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It is very cold this morning in bed, and I hear there is a good fire in the room without, what do you call it, the diningroom. I hope it will be good weather, and so let me rise, sirrrahs, do so.—At night. I was this morning to visit the dean, or Mr. prolocutor, I think
call him, do not you? Why should not I go to the dean's as well as you? A little black man of pretty near fifty? Ay, the same. A good pleasant man ? Ay, the same. Cunning enough? Yes. One that understands his own interest ? As well as any body. How comes it MD and I do not meet there sometimes ? A very good face, and abundance of wit; do you know his lady? O Lord ! whom do you mean *? I mean Dr. Atturbury, dean of Carlisle and prolocutor. Pshaw, Presto you are a fool; I thought you had meant our dean of St. Patrick’s.—Silly, silly, silly, you are silly, both are silly, every kind of thing is silly. As I walked into the city, I was stopped with clusters of boys and wenches buzzing about the cakeshops like flies. There had the fools let out their shops two yards forward into the streets, all spread with great cakes frothed with sugar, and stuck with streamers of tinsel. And then I went to Bateman's the booksellert, and laid out eight and forty shillings for books. I bought three little volumes of Lucian in French for our Stella, and so, and so. Then I went to Garraway's to meet Stratford, and dine with him ; but it was an idle day with the
# Dr. Sterne, dean of St. Patrick's, was not a married man, which seems to have been the cause of this surprise in MD.
+ Mr. Bateman, who lived in Little Britain, dealt principally in old books.
merchants, and he was gone to our end of the town : so I dined with Thomas Frankland at the postoffice, and we drank your Manley's health. It was in a newspaper that he was turned out; but secretary St. John told me it was false, only, that newswriter is a plaguy tory. I have not seen one bit of Christmas merriment.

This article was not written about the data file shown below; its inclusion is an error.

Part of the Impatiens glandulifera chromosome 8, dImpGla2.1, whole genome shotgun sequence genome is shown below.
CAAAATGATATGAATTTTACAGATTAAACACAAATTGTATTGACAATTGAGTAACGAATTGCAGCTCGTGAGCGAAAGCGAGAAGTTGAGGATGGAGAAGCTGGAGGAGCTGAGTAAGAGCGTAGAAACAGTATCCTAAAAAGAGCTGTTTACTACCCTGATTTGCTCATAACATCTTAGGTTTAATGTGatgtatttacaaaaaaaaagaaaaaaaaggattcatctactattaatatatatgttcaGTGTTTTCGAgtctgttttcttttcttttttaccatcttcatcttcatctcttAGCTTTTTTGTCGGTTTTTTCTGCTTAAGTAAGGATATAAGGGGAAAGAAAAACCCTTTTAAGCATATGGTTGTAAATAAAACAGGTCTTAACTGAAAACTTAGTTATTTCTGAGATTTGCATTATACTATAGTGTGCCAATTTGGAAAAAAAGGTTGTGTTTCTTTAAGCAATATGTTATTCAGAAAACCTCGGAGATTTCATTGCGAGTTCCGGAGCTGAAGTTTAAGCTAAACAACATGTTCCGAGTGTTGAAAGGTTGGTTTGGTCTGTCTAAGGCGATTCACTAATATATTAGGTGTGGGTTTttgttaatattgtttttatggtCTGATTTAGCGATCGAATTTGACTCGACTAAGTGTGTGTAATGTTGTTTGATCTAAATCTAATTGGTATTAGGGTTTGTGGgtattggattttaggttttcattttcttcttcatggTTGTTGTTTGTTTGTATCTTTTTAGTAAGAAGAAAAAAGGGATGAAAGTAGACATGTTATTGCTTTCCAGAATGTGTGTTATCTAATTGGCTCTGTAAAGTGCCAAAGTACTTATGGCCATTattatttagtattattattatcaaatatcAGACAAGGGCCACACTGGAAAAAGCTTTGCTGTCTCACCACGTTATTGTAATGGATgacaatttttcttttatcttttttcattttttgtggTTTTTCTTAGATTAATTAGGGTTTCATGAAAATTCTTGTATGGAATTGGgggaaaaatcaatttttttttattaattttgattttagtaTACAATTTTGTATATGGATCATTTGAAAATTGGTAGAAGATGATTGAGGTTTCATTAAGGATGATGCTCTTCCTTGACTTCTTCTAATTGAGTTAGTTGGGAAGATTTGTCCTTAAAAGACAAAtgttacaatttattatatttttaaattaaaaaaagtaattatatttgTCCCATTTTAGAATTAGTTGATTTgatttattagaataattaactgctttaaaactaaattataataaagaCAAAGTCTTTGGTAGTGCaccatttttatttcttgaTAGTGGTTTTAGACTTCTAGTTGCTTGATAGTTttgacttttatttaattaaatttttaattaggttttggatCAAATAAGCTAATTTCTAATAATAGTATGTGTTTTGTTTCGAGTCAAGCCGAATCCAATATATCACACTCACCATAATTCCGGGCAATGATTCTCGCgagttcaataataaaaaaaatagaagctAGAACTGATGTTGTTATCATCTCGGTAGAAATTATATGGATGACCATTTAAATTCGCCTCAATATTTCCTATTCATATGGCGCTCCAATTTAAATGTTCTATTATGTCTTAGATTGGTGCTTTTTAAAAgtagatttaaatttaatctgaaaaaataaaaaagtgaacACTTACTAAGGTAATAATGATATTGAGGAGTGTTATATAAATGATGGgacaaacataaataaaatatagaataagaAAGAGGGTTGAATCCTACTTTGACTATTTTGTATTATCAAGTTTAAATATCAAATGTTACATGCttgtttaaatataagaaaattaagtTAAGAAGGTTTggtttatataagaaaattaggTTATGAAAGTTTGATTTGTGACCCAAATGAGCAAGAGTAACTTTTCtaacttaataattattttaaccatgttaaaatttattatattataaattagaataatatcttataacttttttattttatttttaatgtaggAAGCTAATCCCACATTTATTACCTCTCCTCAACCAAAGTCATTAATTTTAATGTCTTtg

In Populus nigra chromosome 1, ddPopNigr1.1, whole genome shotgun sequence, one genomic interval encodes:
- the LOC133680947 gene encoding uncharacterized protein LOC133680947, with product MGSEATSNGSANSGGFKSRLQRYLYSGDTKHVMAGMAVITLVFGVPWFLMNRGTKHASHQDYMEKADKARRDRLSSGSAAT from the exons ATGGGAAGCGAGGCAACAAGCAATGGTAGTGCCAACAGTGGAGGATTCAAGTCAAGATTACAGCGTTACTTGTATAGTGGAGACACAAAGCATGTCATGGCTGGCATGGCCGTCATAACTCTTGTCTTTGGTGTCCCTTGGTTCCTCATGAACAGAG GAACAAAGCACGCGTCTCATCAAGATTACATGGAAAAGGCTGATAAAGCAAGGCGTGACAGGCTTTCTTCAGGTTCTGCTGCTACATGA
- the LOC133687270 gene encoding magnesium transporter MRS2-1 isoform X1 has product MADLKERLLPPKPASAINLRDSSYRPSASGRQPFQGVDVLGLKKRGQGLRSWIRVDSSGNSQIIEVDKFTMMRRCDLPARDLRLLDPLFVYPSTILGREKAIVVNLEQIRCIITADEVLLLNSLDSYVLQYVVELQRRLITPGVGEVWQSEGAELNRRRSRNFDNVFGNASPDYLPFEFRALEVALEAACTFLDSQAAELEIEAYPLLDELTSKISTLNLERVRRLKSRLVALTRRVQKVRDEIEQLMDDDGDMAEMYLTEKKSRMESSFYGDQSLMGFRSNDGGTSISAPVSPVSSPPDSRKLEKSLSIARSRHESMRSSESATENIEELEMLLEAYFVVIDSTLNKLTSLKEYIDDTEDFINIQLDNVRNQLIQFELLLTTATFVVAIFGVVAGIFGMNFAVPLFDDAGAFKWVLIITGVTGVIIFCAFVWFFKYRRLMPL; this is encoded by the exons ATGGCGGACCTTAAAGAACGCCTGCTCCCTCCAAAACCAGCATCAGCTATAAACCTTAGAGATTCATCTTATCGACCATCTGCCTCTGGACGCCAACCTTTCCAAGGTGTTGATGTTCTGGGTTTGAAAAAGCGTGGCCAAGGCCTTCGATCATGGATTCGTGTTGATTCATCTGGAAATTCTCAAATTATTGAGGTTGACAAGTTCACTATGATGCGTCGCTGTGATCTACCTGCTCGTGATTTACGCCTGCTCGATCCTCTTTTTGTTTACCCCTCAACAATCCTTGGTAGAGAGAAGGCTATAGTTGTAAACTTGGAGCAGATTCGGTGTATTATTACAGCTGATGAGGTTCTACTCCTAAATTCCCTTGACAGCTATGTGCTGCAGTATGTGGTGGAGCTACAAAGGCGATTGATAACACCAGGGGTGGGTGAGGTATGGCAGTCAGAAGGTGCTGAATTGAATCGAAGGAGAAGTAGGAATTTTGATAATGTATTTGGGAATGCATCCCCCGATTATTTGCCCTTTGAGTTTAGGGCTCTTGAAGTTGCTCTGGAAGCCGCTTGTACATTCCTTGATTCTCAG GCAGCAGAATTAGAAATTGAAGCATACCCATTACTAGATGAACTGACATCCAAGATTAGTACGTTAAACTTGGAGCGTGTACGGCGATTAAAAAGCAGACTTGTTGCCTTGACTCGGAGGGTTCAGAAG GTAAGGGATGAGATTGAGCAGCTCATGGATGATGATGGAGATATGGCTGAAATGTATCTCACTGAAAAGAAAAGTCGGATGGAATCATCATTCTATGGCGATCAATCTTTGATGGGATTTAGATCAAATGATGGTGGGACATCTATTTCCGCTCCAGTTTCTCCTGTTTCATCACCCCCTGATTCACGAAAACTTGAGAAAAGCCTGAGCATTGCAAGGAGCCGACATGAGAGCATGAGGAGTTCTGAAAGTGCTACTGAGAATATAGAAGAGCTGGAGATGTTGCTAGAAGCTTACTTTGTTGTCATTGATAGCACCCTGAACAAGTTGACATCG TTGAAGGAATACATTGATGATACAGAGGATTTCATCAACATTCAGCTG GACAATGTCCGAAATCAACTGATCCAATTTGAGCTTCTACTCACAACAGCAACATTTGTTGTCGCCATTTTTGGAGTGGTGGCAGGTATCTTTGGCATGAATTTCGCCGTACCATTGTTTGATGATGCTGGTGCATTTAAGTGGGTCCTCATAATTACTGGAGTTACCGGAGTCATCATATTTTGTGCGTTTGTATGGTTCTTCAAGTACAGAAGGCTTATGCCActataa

7. Morning. Your new lord chancellor *, sets out to morrow for Ireland : I never saw him. He carries over one Trap a parson as his chaplain, a sort of pretender to wit, a second rate pamphleteer for the cause, whom they pay by sending him to Ireland. I never saw Trap neither. I met Tighe and your Smyth of Lovet's yesterday by the Exchange. Tighe and I took no notice of each other : but I stopped Smyth, and told him of the box that lies for you at Chester, because he says he goes very soon to Ireland, I think this week : and I will send this morning to Sterne, to take measures with Smyth; so good morrow, sirrahs, and let me rise, pray. I
when I came in at evening, I mean this minute, and then said I, No, no, indeed, MD, you must stay, and then was laying it aside, but could not for my heart, though I am very busy, till I just ask you how you do since morning; by and by we shall talk more, so let me lay you softly down, little paper, till then ; so there-now to business; there, I say, get you gone : no, I will not push you neither, but hand you on one side-SoNow I am got into bed, I will talk with you. Mr. secretary St. John sent for me this morning in all haste ; but I would not lose my shaving for fear of
* Sir Constantine Phipps,